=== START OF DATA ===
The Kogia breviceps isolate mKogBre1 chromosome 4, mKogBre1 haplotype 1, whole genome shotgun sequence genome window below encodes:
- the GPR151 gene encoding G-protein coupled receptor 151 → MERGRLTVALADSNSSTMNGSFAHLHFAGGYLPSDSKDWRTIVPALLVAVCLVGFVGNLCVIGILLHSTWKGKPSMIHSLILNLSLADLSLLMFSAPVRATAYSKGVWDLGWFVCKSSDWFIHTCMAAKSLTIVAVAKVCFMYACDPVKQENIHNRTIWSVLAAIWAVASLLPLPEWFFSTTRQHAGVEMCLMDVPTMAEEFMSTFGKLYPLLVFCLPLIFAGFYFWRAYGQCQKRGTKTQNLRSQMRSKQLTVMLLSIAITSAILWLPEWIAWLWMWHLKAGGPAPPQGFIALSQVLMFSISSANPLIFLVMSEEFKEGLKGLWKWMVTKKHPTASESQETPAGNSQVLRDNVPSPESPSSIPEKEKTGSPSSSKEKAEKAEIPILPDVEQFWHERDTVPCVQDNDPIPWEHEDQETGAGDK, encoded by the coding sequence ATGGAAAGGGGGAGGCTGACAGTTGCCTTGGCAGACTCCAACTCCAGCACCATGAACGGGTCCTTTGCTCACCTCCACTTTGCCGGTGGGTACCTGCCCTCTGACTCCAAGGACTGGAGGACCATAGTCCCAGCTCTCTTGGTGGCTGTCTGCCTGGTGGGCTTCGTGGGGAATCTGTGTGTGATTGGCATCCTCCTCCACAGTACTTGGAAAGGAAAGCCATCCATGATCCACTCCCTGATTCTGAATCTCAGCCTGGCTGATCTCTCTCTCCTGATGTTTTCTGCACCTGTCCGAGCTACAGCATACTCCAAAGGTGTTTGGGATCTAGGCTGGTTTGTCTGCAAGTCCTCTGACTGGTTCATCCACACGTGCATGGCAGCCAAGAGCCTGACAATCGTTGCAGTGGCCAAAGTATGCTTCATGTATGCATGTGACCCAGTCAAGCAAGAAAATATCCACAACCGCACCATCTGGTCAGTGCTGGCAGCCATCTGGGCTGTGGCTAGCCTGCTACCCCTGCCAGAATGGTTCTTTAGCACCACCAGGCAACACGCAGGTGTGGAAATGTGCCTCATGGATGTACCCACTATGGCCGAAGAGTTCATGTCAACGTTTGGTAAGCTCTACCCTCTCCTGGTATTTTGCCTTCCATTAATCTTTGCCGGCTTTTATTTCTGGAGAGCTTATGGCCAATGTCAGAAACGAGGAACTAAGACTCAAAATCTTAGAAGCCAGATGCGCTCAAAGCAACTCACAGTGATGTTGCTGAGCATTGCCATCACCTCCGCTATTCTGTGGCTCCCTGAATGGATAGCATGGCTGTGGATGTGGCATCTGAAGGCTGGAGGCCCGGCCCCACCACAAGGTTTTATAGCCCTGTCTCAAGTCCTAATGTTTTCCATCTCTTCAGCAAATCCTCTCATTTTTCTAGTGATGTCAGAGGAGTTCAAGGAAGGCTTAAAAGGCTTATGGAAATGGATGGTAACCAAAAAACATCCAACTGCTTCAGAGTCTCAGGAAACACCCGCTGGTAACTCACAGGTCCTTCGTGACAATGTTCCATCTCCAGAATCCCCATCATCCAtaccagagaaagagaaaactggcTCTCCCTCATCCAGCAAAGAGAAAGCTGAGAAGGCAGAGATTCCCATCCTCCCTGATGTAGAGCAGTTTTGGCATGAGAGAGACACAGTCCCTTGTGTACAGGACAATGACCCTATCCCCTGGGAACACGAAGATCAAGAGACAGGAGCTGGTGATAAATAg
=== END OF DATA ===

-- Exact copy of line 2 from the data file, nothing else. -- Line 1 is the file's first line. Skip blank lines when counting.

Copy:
- the GPR151 gene encoding G-protein coupled receptor 151 → MERGRLTVALADSNSSTMNGSFAHLHFAGGYLPSDSKDWRTIVPALLVAVCLVGFVGNLCVIGILLHSTWKGKPSMIHSLILNLSLADLSLLMFSAPVRATAYSKGVWDLGWFVCKSSDWFIHTCMAAKSLTIVAVAKVCFMYACDPVKQENIHNRTIWSVLAAIWAVASLLPLPEWFFSTTRQHAGVEMCLMDVPTMAEEFMSTFGKLYPLLVFCLPLIFAGFYFWRAYGQCQKRGTKTQNLRSQMRSKQLTVMLLSIAITSAILWLPEWIAWLWMWHLKAGGPAPPQGFIALSQVLMFSISSANPLIFLVMSEEFKEGLKGLWKWMVTKKHPTASESQETPAGNSQVLRDNVPSPESPSSIPEKEKTGSPSSSKEKAEKAEIPILPDVEQFWHERDTVPCVQDNDPIPWEHEDQETGAGDK, encoded by the coding sequence ATGGAAAGGGGGAGGCTGACAGTTGCCTTGGCAGACTCCAACTCCAGCACCATGAACGGGTCCTTTGCTCACCTCCACTTTGCCGGTGGGTACCTGCCCTCTGACTCCAAGGACTGGAGGACCATAGTCCCAGCTCTCTTGGTGGCTGTCTGCCTGGTGGGCTTCGTGGGGAATCTGTGTGTGATTGGCATCCTCCTCCACAGTACTTGGAAAGGAAAGCCATCCATGATCCACTCCCTGATTCTGAATCTCAGCCTGGCTGATCTCTCTCTCCTGATGTTTTCTGCACCTGTCCGAGCTACAGCATACTCCAAAGGTGTTTGGGATCTAGGCTGGTTTGTCTGCAAGTCCTCTGACTGGTTCATCCACACGTGCATGGCAGCCAAGAGCCTGACAATCGTTGCAGTGGCCAAAGTATGCTTCATGTATGCATGTGACCCAGTCAAGCAAGAAAATATCCACAACCGCACCATCTGGTCAGTGCTGGCAGCCATCTGGGCTGTGGCTAGCCTGCTACCCCTGCCAGAATGGTTCTTTAGCACCACCAGGCAACACGCAGGTGTGGAAATGTGCCTCATGGATGTACCCACTATGGCCGAAGAGTTCATGTCAACGTTTGGTAAGCTCTACCCTCTCCTGGTATTTTGCCTTCCATTAATCTTTGCCGGCTTTTATTTCTGGAGAGCTTATGGCCAATGTCAGAAACGAGGAACTAAGACTCAAAATCTTAGAAGCCAGATGCGCTCAAAGCAACTCACAGTGATGTTGCTGAGCATTGCCATCACCTCCGCTATTCTGTGGCTCCCTGAATGGATAGCATGGCTGTGGATGTGGCATCTGAAGGCTGGAGGCCCGGCCCCACCACAAGGTTTTATAGCCCTGTCTCAAGTCCTAATGTTTTCCATCTCTTCAGCAAATCCTCTCATTTTTCTAGTGATGTCAGAGGAGTTCAAGGAAGGCTTAAAAGGCTTATGGAAATGGATGGTAACCAAAAAACATCCAACTGCTTCAGAGTCTCAGGAAACACCCGCTGGTAACTCACAGGTCCTTCGTGACAATGTTCCATCTCCAGAATCCCCATCATCCAtaccagagaaagagaaaactggcTCTCCCTCATCCAGCAAAGAGAAAGCTGAGAAGGCAGAGATTCCCATCCTCCCTGATGTAGAGCAGTTTTGGCATGAGAGAGACACAGTCCCTTGTGTACAGGACAATGACCCTATCCCCTGGGAACACGAAGATCAAGAGACAGGAGCTGGTGATAAATAg